New Court Ruling Underscores the Need to Stop the Changes to Rule 41

A federal court recently held that individuals have no reasonable expectation of privacy in a personal computer located inside their home. In this court’s view, the FBI is free to hack into networked devices without a warrant. This stunning decision makes it clear that we need to stop the changes to Rule 41, amendments that will make it easier for the government to get a warrant to remotely search computers.

With Canada’s Entry, Treaty for the Blind Will Come Into Force

A groundbreaking international agreement to address the “book famine” for blind and print-disabled people is now set to go into force after passing a key milestone. The agreement requires countries to allow the reproduction and distribution of accessible ebooks by limiting the scope of copyright restrictions.

Stupid Patent of the Month: Storage Cabinets on a Computer

This month’s stupid patent claims the idea of using “virtual cabinets” to graphically represent data storage and organization. The patent’s owner has been using it to sue just about anyone who runs a website.

miniLinks

Bulgaria Passes Law Requiring Government Software to Be Open Source (ZDNet)

Bulgaria’s new open source law is a win for transparency and security.

The Fight for the Right to Repair (Smithsonian)

Laws that keep technology locked down make everyone less safe.

Startups Should Be Watching as the Supreme Court Decides Samsung v. Apple (Recode)

A dispute over design patents could have major ramifications for the future of innovation.

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Administrivia

Editor: Elliot Harmon, Activist
editor@eff.org

EFFector is a publication of the Electronic Frontier Foundation.
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Announcements

EFF at the Eleventh HOPE

We are excited to be a part of the Eleventh HOPE conference! HOPE (Hackers on Planet Earth) returns to New York, hosted by our friends at 2600.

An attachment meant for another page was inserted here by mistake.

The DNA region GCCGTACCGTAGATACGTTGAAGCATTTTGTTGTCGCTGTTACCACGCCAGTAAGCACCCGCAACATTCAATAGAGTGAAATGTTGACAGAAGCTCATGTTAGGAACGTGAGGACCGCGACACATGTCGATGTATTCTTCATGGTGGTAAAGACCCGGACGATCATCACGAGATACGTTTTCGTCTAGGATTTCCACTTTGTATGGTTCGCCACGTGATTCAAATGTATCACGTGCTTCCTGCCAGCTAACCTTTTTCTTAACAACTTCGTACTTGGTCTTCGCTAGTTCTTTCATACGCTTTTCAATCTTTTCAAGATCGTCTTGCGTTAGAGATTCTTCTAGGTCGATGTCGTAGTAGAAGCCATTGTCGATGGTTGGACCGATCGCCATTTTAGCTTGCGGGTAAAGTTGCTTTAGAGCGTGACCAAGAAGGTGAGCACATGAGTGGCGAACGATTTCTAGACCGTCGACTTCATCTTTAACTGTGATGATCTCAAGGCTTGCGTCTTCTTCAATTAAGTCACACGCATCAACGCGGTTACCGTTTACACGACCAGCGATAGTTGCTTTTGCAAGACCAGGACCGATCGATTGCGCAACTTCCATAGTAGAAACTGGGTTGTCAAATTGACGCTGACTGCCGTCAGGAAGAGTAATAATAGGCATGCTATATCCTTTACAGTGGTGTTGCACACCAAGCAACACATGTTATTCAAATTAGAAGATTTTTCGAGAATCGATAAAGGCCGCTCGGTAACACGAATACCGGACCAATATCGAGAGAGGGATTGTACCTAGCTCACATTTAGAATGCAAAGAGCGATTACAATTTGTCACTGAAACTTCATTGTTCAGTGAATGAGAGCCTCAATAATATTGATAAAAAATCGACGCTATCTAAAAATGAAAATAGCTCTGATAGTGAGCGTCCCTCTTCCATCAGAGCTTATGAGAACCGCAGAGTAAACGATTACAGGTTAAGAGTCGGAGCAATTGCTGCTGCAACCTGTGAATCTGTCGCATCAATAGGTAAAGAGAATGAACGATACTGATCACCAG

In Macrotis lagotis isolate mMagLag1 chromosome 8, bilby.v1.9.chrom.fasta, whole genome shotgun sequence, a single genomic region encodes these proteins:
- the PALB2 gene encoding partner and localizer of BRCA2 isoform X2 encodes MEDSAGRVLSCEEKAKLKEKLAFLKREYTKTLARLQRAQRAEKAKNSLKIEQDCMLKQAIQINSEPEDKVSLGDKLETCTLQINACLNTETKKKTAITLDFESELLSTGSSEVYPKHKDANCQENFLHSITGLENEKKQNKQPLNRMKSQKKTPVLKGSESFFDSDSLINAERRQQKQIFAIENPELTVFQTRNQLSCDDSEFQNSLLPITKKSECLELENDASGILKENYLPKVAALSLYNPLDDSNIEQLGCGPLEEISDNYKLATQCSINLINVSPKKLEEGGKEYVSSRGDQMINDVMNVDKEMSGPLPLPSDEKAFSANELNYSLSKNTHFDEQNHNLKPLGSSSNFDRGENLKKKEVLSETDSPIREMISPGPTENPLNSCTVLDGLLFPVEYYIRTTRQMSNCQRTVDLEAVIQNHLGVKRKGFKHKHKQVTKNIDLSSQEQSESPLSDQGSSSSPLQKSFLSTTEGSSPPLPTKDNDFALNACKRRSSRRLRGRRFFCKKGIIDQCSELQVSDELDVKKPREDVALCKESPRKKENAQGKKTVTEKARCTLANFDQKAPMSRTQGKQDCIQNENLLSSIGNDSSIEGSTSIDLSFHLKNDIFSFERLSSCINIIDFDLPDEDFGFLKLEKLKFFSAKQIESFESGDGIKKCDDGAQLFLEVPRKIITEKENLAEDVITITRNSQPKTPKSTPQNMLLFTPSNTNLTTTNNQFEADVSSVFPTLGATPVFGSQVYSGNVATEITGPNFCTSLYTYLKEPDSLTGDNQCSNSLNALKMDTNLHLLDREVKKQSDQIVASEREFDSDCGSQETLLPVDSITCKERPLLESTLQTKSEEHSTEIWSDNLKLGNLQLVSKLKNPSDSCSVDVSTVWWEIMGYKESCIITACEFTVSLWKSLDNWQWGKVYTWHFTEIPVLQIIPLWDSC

July 22–24, 2016
New York City, NY

EFF at Security B-Sides Las Vegas

Join EFF at BSidesLV! Catch some great information security talks and don’t forget to stop by the EFF table to learn about the latest news in the digital freedom movement.
August 2–3, 2016
Las Vegas, NV

EFF at Black Hat Briefings USA

Join EFF at Black Hat Briefings! Check out the EFF presentations and stop by our information booth in the Business Hall to find out about the latest developments in protecting digital freedom.
August 3–4, 2016
Las Vegas, NV

EFF at DEF CON 24

Join EFF at DEF CON 24! Catch EFF speakers and stop by our information booth in the Vendor and Contest areas to find out about the latest developments in protecting digital freedom. You can even sign up as an EFF member and pick up some great swag!
August 4–7, 2016
Las Vegas, NV

National Lawyers Guild #Law4thePeople Convention

EFF Director of Grassroots Advocacy Shahid Buttar will speak about simple-yet-powerful tools that social movement activists can employ to help protect their privacy and security when organizing grassroots actions.
August 7, 2016
New York City, NY

EFF at Dragon Con

EFF Investigative Researcher Dave Maass returns (in costume) to Dragon Con’s Electronic Frontiers Forums, where he’ll discuss a range of privacy, activism, and transparency issues around digital civil liberties.
September 2–5, 2016
Atlanta, GA

EFF at The Circle

EFF Director for International Freedom of Expression Jillian York will speak at The Circle of European Communicators’ annual event in Athens, Greece.
September 14–16, 2016
Athens, Greece

Privacy Policy Update

We’ve updated our privacy policy to clarify the use of information in the EFF Action Center and protections for members who join EFF offline.